We look at hundreds of potential business investments every year. And we say “no” to 99% of them.
Every now and then, we find a deal that we WANT to do. It excites us. It energises us. We can visualise very easily what the business could look like in two or three years time.
There’s just one small problem.
The numbers don’t stack up.
It’s actually a lousy investment right now. The current business owner might have optimised the business to run as a really nice lifestyle business – there could be quite a lot of revenue not going through the books for example.
Or they might have taken some shortcuts with regards to health and safety.
But more often than not, the biggest problem is that they’re still doing everything themselves. They’re still putting in 80 hours a week, and only drawing £12k a year to save tax.
Then they value the business based on that.
I do normally offer to pay their asking price, but only on the proviso that they can first source me a manager with similar levels of experience who is also willing to work 80 hours a week for £12k a year.
And they look at me like *I’m* living in a fantasy world…
So we walk away.
But then, like Al Pacino in the Godfather, just when I thought I was out, they pull me back in.
And by “they”, I mean my heartstrings.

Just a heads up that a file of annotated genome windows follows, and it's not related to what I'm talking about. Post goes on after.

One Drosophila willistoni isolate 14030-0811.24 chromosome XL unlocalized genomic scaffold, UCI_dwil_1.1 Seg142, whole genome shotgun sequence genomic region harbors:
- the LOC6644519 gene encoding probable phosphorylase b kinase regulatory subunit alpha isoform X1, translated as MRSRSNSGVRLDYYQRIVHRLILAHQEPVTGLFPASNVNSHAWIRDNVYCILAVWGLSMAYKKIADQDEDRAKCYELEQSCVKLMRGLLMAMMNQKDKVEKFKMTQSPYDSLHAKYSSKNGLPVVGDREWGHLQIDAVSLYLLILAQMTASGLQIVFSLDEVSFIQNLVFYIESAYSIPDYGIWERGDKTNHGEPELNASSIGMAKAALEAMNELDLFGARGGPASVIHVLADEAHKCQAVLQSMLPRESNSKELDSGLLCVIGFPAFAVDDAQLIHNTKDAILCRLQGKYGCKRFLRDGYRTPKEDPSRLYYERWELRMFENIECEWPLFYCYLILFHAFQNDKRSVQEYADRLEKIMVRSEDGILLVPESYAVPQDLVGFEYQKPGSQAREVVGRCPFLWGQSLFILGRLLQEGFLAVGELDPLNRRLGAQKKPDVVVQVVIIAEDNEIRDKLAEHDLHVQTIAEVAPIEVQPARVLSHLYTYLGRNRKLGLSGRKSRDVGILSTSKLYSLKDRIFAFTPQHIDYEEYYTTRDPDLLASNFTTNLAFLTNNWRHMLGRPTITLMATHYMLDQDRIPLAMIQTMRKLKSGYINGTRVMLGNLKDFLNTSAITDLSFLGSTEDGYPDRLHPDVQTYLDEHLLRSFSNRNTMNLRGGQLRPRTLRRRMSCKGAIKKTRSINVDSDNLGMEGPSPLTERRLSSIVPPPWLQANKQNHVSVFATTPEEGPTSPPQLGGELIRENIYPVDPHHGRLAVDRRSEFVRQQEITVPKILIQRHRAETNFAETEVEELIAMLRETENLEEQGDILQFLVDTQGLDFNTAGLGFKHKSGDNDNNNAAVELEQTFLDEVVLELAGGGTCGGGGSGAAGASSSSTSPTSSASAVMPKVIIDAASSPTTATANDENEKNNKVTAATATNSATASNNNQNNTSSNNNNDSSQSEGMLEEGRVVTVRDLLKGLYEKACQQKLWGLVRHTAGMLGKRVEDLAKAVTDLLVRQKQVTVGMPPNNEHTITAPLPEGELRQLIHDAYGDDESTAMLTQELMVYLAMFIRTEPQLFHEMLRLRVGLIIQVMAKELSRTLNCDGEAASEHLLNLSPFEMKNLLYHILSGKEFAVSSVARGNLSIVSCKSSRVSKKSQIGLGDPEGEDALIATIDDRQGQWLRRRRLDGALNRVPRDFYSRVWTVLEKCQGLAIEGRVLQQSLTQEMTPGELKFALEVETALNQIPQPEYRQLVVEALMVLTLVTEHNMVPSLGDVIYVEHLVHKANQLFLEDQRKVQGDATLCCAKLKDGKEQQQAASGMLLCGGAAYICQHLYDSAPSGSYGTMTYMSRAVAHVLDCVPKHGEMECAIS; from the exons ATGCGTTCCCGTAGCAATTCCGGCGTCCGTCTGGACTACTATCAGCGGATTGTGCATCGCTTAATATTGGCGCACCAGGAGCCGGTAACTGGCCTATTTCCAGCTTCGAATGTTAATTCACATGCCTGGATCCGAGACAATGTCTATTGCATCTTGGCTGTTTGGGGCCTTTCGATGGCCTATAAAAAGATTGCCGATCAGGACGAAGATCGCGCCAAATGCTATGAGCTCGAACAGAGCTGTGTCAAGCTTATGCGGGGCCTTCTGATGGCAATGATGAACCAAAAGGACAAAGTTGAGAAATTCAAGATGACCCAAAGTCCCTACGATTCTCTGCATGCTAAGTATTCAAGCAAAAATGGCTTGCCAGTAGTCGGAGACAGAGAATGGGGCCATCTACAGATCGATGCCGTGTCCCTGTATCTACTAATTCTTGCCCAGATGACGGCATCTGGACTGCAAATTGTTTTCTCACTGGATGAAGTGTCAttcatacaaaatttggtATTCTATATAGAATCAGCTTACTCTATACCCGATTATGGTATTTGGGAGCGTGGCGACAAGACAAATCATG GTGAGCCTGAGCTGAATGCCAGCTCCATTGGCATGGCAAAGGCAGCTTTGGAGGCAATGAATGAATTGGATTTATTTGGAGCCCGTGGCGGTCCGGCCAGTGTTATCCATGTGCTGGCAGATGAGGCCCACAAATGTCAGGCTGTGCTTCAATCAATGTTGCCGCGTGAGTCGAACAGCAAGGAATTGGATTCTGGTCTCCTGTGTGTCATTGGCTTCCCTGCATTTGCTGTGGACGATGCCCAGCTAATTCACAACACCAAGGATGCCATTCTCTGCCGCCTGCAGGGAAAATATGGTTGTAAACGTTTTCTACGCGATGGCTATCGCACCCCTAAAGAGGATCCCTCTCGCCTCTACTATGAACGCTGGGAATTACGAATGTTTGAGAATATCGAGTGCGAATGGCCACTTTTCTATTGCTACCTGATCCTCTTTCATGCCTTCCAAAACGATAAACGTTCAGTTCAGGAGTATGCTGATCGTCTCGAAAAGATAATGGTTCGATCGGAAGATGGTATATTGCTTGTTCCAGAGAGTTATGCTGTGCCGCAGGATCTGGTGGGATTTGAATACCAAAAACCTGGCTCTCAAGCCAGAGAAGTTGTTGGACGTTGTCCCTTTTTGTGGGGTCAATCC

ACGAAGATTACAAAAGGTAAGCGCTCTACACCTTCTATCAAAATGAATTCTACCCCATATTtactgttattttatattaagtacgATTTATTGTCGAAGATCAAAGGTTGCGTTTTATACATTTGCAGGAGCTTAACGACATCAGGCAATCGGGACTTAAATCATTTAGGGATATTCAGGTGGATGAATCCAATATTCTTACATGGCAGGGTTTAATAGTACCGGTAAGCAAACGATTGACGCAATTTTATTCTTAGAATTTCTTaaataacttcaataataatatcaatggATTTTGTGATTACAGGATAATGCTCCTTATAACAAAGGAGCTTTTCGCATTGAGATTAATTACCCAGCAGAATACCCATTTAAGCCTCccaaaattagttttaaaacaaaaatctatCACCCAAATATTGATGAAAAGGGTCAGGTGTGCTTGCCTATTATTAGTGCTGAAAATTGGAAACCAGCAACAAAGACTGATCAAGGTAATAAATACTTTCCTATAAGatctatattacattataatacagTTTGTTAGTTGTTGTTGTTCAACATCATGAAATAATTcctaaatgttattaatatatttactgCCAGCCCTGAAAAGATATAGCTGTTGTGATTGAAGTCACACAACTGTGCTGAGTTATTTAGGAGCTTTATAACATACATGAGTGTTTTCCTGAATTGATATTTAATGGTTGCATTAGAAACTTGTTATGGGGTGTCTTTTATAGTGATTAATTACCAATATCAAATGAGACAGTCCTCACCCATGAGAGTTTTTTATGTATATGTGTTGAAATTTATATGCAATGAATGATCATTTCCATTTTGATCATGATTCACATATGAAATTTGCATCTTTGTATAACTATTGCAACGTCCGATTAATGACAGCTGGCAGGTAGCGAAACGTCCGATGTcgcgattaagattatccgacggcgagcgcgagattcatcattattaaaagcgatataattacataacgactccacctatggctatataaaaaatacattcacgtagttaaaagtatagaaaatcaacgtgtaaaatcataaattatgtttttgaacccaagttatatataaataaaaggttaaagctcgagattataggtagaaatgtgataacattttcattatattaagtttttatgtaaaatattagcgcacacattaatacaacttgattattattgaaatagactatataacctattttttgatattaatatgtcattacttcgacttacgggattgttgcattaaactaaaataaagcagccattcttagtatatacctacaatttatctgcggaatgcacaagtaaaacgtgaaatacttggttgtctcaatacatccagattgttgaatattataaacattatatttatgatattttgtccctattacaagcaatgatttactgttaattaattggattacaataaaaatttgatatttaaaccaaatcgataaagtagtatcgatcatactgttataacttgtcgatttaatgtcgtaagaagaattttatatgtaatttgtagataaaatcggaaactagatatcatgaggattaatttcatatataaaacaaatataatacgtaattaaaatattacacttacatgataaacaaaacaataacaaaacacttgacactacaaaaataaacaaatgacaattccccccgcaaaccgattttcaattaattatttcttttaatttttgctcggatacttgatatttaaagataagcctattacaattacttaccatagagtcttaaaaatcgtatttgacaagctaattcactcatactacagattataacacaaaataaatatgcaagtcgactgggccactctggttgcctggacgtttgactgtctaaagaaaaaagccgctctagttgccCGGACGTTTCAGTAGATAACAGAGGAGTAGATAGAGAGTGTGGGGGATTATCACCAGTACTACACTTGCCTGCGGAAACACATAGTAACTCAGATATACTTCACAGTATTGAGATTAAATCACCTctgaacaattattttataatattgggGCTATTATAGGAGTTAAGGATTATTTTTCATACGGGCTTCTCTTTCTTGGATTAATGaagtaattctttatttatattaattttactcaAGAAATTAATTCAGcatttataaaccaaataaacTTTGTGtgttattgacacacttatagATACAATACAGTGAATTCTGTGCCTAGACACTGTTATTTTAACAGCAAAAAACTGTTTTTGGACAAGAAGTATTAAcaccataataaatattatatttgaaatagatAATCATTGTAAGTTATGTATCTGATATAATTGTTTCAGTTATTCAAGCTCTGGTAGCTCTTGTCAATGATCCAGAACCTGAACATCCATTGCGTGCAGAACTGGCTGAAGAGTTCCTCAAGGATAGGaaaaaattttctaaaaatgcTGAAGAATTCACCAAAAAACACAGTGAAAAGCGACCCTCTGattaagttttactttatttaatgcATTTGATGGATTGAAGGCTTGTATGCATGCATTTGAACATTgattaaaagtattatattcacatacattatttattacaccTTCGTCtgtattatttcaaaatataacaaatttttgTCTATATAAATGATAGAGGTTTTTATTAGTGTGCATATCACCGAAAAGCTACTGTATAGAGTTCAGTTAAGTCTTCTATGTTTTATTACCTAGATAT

You see, my heart REALLY wants to do this deal.
My head KNOWS it’s a stupid idea, with too little upside, and far too much downside.
It’s in a sector I know nothing about.
It belongs on the “too hard” pile.
But my heart can picture me owning the business. And WHAT a business it could be. A proper “legacy” business. A big name, with loads of prestige.
“Shut up heart, I’m in charge here,” says the brain.
“I don’t think so…”
And so the battle rages on. One day I’m out. I’ve told the business owner that I can’t make the numbers work, and so we won’t be investing.
The very next day, I get a PM from a contact who says we should have a coffee and a chat about it.. boom, I’m back in!
As humans, we make emotional decisions first, and then try to rationalise them with facts after the event. As an investor I have to try and do it the other way around.
I have to ignore my emotions, and ensure I have an airtight logical case FIRST. Then I can let the heart have his say.
Because the heart’s answer is the same as Richard Branson’s – “Screw it, let’s do it!”.
But the entrepreneurial graveyard is full of business owners who decided to just screw it and do it.
So shut the hell up heart, and let head make the decisions around here, alright?
Then again, it would be an amazing business…